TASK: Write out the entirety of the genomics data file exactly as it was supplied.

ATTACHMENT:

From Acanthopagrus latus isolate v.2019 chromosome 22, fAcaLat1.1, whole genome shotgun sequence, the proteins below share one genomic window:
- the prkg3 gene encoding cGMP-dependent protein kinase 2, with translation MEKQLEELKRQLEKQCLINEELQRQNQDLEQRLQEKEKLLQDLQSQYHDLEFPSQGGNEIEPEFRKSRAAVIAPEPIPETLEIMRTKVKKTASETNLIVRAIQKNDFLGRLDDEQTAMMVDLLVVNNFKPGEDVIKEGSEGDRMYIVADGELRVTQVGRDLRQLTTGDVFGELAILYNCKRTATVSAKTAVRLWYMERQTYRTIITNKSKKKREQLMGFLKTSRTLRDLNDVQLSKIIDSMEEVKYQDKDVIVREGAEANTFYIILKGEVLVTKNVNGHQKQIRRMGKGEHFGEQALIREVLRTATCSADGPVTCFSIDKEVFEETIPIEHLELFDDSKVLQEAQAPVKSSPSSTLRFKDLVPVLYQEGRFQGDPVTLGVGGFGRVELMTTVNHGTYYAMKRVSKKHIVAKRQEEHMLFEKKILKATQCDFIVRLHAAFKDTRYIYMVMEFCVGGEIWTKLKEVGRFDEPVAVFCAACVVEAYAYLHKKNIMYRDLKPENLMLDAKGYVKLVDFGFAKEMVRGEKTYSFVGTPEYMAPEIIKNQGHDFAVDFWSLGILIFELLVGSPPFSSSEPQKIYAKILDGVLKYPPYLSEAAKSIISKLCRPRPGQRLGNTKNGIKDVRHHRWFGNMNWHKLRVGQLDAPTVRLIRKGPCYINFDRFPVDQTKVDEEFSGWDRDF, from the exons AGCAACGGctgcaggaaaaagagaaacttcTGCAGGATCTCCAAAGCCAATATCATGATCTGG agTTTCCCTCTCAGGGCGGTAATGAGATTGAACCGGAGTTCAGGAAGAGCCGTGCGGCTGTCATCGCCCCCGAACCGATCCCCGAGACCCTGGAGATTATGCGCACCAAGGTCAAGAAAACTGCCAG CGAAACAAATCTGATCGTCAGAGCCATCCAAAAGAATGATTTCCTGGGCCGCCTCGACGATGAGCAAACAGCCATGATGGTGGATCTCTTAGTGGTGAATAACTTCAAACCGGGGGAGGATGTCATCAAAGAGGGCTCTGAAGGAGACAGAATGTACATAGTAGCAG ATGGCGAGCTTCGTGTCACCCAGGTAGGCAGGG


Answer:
From Acanthopagrus latus isolate v.2019 chromosome 22, fAcaLat1.1, whole genome shotgun sequence, the proteins below share one genomic window:
- the prkg3 gene encoding cGMP-dependent protein kinase 2, with translation MEKQLEELKRQLEKQCLINEELQRQNQDLEQRLQEKEKLLQDLQSQYHDLEFPSQGGNEIEPEFRKSRAAVIAPEPIPETLEIMRTKVKKTASETNLIVRAIQKNDFLGRLDDEQTAMMVDLLVVNNFKPGEDVIKEGSEGDRMYIVADGELRVTQVGRDLRQLTTGDVFGELAILYNCKRTATVSAKTAVRLWYMERQTYRTIITNKSKKKREQLMGFLKTSRTLRDLNDVQLSKIIDSMEEVKYQDKDVIVREGAEANTFYIILKGEVLVTKNVNGHQKQIRRMGKGEHFGEQALIREVLRTATCSADGPVTCFSIDKEVFEETIPIEHLELFDDSKVLQEAQAPVKSSPSSTLRFKDLVPVLYQEGRFQGDPVTLGVGGFGRVELMTTVNHGTYYAMKRVSKKHIVAKRQEEHMLFEKKILKATQCDFIVRLHAAFKDTRYIYMVMEFCVGGEIWTKLKEVGRFDEPVAVFCAACVVEAYAYLHKKNIMYRDLKPENLMLDAKGYVKLVDFGFAKEMVRGEKTYSFVGTPEYMAPEIIKNQGHDFAVDFWSLGILIFELLVGSPPFSSSEPQKIYAKILDGVLKYPPYLSEAAKSIISKLCRPRPGQRLGNTKNGIKDVRHHRWFGNMNWHKLRVGQLDAPTVRLIRKGPCYINFDRFPVDQTKVDEEFSGWDRDF, from the exons AGCAACGGctgcaggaaaaagagaaacttcTGCAGGATCTCCAAAGCCAATATCATGATCTGG agTTTCCCTCTCAGGGCGGTAATGAGATTGAACCGGAGTTCAGGAAGAGCCGTGCGGCTGTCATCGCCCCCGAACCGATCCCCGAGACCCTGGAGATTATGCGCACCAAGGTCAAGAAAACTGCCAG CGAAACAAATCTGATCGTCAGAGCCATCCAAAAGAATGATTTCCTGGGCCGCCTCGACGATGAGCAAACAGCCATGATGGTGGATCTCTTAGTGGTGAATAACTTCAAACCGGGGGAGGATGTCATCAAAGAGGGCTCTGAAGGAGACAGAATGTACATAGTAGCAG ATGGCGAGCTTCGTGTCACCCAGGTAGGCAGGG